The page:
MEET OUR TALENT MATCH YOUTH BOARD!... Lateisha I have been working for Talent Match since January 2015 and I am currently on the Talent Match Youth Board. This has given me the opportunity to start a Creative Literature Club which is for people who are interested in creative writing such as poetry, short stories, journalism, and much more, which will be launched at the end of March. Some of my interests are reading, reading and writing poetry, photo editing, and movies. Currently I am volunteering at a community centre for children and young people where I hope to work, train, and do courses to be able to become a youth worker. Umi After signing up to the Talent Match programme I was instantly assisted in finding employment as a social media assistant, for Journey Films, by their friendly and effective team. They later presented me with the amazing opportunity to work with their bright and highly competent Youth Board team; together with whom we have initiated a campaign of free clubs, courses and classes aimed at involving, educating, and giving young unemployed people the opportunities they deserve. Samira I am part of the Talent Match North London Youth Board. I currently attend meetings to help my peers on the Youth Board come up with new ideas to help engage young people. Outside of Talent Match Youth Board, I am an apprentice at a company called Rinova. Rinova is a partner on the Talent Match London project and I work alongside one of the project managers as an assistant. I help organise events and meetings as well as, work on the financial claims for Talent Match. Meliz After completing a media apprenticeship in March 2014, I gained a position on the Talent Match Youth Board a couple of months later. Having previously been a young person struggling to find a job, I was excited to be able to get the chance to help others who were in my position. Alongside working part-time as a PA for the managing director of fashion company Cabaret, using my ambition to be a film director, I get to run a Film Club for Talent Match every fortnight for like-minded young people on the program, where we use the space to develop our knowledge as well as our confidence. It’s a great way for us to learn about the film industry as well as building our portfolios and connecting with our peers. Agit As a Talent Match participant I grew to love the programme. I then met the London Youth team who designed the programme, this enabled me to understand how it works and I grew to love it more. Now I work at Collage Arts as a Web Designer as well as a Youth Board member at London Youth and Collage Arts. Does what it says on the tin! They matched my talents to various opportunities, but most importantly, the programme gave me the opportunity to enhance my skills and network with incredible people. My passion for technology, self-development, and martial arts gives me the motivation to use my skills to support young people on their journey of success. Sarah I am currently a set designer, with an Art and Design background. And yes I’m on Talent Match and have been since November of last year. I shuffled in with the assumption I would be given a gentle push into the loving arms of an employer, instead I have been responsible on the Youth Board for rearing the artists on Talent Match through a Creative Practitioners Club which will skill up and inject confidence into the fresh-faced lot. I also have been injected with said confidence through the support Talent Match offers, and with the support of TM, will be starting a business with my sister. Talent Match is like a warm grandparent, slipping Werthers Originals into your pocket. Dowa My name is Dowa and I’ve been working on the youth board in North London for just over a year now. It’s been a really great experience interacting with other young people. I am currently heading a Business Club and Breakfast Club for young people on the programme. Both clubs aim to help the individuals grow in confidence, punctuality and with core interpersonal skills. The Business Club is more focused on helping aspiring entrepreneurs get some hands on experience with starting up a business! Throughout the year I have seen a great improvement within myself also, this programme is excellent for those that are part of the programme and also those that help deliver it! Looking forward to the outcomes of year 2. :)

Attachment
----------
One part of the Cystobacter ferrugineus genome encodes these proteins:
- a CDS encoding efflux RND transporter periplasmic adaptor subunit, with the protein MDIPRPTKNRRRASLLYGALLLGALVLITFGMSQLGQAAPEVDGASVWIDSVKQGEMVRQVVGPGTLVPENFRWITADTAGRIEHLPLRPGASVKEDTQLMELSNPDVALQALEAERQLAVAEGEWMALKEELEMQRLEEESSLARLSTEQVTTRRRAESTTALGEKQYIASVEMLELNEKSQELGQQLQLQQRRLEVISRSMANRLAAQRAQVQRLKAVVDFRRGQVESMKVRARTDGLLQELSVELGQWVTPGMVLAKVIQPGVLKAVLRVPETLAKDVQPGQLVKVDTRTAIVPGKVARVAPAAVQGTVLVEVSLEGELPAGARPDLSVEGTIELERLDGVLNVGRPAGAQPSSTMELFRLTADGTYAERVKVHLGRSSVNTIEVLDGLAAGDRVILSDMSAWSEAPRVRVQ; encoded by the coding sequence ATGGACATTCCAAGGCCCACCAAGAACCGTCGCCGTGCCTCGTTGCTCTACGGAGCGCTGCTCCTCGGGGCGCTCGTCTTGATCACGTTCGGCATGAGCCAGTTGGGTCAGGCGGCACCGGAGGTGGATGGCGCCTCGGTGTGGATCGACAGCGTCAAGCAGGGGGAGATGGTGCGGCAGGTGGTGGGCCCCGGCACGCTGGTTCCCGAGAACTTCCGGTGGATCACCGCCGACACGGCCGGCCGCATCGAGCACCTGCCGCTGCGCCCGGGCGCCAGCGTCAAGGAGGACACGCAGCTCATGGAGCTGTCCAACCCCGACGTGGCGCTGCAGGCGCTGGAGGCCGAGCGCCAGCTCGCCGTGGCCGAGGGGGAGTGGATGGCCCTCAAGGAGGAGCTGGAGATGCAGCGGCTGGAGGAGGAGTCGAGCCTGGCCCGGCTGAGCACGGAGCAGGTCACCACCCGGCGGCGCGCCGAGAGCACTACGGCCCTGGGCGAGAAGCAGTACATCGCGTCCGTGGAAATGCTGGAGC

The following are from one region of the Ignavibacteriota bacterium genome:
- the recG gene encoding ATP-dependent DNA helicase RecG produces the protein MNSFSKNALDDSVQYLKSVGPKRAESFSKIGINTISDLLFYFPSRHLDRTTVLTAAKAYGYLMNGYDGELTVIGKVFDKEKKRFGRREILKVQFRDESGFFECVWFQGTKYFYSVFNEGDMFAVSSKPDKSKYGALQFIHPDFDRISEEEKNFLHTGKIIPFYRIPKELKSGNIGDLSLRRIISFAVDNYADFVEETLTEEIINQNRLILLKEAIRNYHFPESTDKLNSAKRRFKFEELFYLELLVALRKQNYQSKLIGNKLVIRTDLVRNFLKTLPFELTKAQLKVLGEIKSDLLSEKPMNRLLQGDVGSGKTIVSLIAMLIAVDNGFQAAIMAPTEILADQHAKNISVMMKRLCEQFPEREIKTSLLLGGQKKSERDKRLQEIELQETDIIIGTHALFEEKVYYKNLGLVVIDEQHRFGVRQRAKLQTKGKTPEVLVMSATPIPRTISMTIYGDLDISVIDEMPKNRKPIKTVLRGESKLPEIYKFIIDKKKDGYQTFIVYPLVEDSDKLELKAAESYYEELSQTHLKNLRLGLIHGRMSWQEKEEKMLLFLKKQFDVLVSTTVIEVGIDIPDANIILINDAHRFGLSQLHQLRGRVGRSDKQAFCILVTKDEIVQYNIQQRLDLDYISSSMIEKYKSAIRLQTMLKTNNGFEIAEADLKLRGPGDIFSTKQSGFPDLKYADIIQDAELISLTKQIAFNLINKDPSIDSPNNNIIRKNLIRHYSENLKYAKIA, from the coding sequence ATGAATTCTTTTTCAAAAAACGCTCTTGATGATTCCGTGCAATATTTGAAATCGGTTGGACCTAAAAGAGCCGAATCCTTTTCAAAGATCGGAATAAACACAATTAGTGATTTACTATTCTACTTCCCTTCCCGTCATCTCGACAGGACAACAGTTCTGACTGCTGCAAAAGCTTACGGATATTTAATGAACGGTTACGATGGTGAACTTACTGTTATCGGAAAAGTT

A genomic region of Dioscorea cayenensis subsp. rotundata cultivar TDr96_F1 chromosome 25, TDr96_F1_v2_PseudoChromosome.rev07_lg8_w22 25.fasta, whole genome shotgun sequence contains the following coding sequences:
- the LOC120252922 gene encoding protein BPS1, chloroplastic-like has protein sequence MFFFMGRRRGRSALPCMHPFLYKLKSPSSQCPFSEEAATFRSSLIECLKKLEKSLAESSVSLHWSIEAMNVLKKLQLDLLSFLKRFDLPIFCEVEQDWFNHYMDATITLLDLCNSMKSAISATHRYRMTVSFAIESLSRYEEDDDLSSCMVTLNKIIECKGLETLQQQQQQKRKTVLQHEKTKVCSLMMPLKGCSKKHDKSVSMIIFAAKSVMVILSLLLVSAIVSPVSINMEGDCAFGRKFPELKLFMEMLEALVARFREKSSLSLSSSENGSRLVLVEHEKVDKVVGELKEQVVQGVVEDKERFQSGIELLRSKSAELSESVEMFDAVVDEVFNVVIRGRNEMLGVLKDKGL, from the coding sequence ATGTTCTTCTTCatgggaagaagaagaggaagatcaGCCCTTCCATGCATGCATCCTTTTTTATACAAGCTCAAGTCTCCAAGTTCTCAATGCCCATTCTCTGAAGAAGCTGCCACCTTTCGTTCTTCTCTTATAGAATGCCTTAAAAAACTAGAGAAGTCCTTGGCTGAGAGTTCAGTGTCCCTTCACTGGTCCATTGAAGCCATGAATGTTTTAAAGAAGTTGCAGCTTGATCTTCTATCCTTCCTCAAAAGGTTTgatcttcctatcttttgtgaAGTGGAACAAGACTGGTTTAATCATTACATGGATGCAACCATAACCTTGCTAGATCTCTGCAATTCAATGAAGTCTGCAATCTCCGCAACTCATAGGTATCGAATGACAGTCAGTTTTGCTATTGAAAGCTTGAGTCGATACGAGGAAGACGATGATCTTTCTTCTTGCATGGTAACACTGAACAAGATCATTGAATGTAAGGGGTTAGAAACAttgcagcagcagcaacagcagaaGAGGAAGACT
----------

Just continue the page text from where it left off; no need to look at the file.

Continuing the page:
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Chocolate Factory Artists News Sue Thompson Born

Carol Tarn